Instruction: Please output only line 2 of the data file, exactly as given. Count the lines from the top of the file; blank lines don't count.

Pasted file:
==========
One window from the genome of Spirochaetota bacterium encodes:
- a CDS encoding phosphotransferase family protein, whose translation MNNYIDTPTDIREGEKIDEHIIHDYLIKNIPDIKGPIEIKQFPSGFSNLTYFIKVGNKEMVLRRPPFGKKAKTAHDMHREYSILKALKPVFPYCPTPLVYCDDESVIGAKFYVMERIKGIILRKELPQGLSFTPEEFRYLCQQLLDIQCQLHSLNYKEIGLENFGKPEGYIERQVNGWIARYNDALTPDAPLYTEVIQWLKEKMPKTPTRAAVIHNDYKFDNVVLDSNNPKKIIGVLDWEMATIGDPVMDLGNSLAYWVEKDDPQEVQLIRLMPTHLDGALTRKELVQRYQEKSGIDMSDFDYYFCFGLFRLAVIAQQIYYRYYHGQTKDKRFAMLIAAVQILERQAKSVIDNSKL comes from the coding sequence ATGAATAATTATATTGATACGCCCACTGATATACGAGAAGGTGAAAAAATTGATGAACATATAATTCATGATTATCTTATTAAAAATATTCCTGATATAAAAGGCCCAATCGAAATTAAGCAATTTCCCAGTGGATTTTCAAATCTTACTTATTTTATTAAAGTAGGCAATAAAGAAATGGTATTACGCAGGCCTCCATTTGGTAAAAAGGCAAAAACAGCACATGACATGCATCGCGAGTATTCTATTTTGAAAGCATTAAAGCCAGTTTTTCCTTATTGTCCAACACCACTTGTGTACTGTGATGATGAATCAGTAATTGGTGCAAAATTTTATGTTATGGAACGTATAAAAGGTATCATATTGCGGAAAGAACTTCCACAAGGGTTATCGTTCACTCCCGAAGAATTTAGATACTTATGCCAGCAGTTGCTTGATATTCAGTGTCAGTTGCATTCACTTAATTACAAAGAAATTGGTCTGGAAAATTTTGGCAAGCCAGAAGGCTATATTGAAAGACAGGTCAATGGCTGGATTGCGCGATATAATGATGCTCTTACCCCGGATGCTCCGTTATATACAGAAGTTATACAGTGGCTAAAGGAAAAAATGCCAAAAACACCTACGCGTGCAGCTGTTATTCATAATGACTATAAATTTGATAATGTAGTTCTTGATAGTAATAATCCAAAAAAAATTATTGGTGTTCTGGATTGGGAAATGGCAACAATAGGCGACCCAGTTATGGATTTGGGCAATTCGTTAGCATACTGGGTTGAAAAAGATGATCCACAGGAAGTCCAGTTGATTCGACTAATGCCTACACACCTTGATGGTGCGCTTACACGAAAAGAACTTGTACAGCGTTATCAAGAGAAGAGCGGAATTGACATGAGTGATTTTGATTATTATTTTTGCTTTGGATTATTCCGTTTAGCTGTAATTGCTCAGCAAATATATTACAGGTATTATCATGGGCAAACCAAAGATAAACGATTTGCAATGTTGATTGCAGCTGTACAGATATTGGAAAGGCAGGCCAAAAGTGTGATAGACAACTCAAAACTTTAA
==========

- a CDS encoding phosphotransferase family protein, whose translation MNNYIDTPTDIREGEKIDEHIIHDYLIKNIPDIKGPIEIKQFPSGFSNLTYFIKVGNKEMVLRRPPFGKKAKTAHDMHREYSILKALKPVFPYCPTPLVYCDDESVIGAKFYVMERIKGIILRKELPQGLSFTPEEFRYLCQQLLDIQCQLHSLNYKEIGLENFGKPEGYIERQVNGWIARYNDALTPDAPLYTEVIQWLKEKMPKTPTRAAVIHNDYKFDNVVLDSNNPKKIIGVLDWEMATIGDPVMDLGNSLAYWVEKDDPQEVQLIRLMPTHLDGALTRKELVQRYQEKSGIDMSDFDYYFCFGLFRLAVIAQQIYYRYYHGQTKDKRFAMLIAAVQILERQAKSVIDNSKL comes from the coding sequence ATGAATAATTATATTGATACGCCCACTGATATACGAGAAGGTGAAAAAATTGATGAACATATAATTCATGATTATCTTATTAAAAATATTCCTGATATAAAAGGCCCAATCGAAATTAAGCAATTTCCCAGTGGATTTTCAAATCTTACTTATTTTATTAAAGTAGGCAATAAAGAAATGGTATTACGCAGGCCTCCATTTGGTAAAAAGGCAAAAACAGCACATGACATGCATCGCGAGTATTCTATTTTGAAAGCATTAAAGCCAGTTTTTCCTTATTGTCCAACACCACTTGTGTACTGTGATGATGAATCAGTAATTGGTGCAAAATTTTATGTTATGGAACGTATAAAAGGTATCATATTGCGGAAAGAACTTCCACAAGGGTTATCGTTCACTCCCGAAGAATTTAGATACTTATGCCAGCAGTTGCTTGATATTCAGTGTCAGTTGCATTCACTTAATTACAAAGAAATTGGTCTGGAAAATTTTGGCAAGCCAGAAGGCTATATTGAAAGACAGGTCAATGGCTGGATTGCGCGATATAATGATGCTCTTACCCCGGATGCTCCGTTATATACAGAAGTTATACAGTGGCTAAAGGAAAAAATGCCAAAAACACCTACGCGTGCAGCTGTTATTCATAATGACTATAAATTTGATAATGTAGTTCTTGATAGTAATAATCCAAAAAAAATTATTGGTGTTCTGGATTGGGAAATGGCAACAATAGGCGACCCAGTTATGGATTTGGGCAATTCGTTAGCATACTGGGTTGAAAAAGATGATCCACAGGAAGTCCAGTTGATTCGACTAATGCCTACACACCTTGATGGTGCGCTTACACGAAAAGAACTTGTACAGCGTTATCAAGAGAAGAGCGGAATTGACATGAGTGATTTTGATTATTATTTTTGCTTTGGATTATTCCGTTTAGCTGTAATTGCTCAGCAAATATATTACAGGTATTATCATGGGCAAACCAAAGATAAACGATTTGCAATGTTGATTGCAGCTGTACAGATATTGGAAAGGCAGGCCAAAAGTGTGATAGACAACTCAAAACTTTAA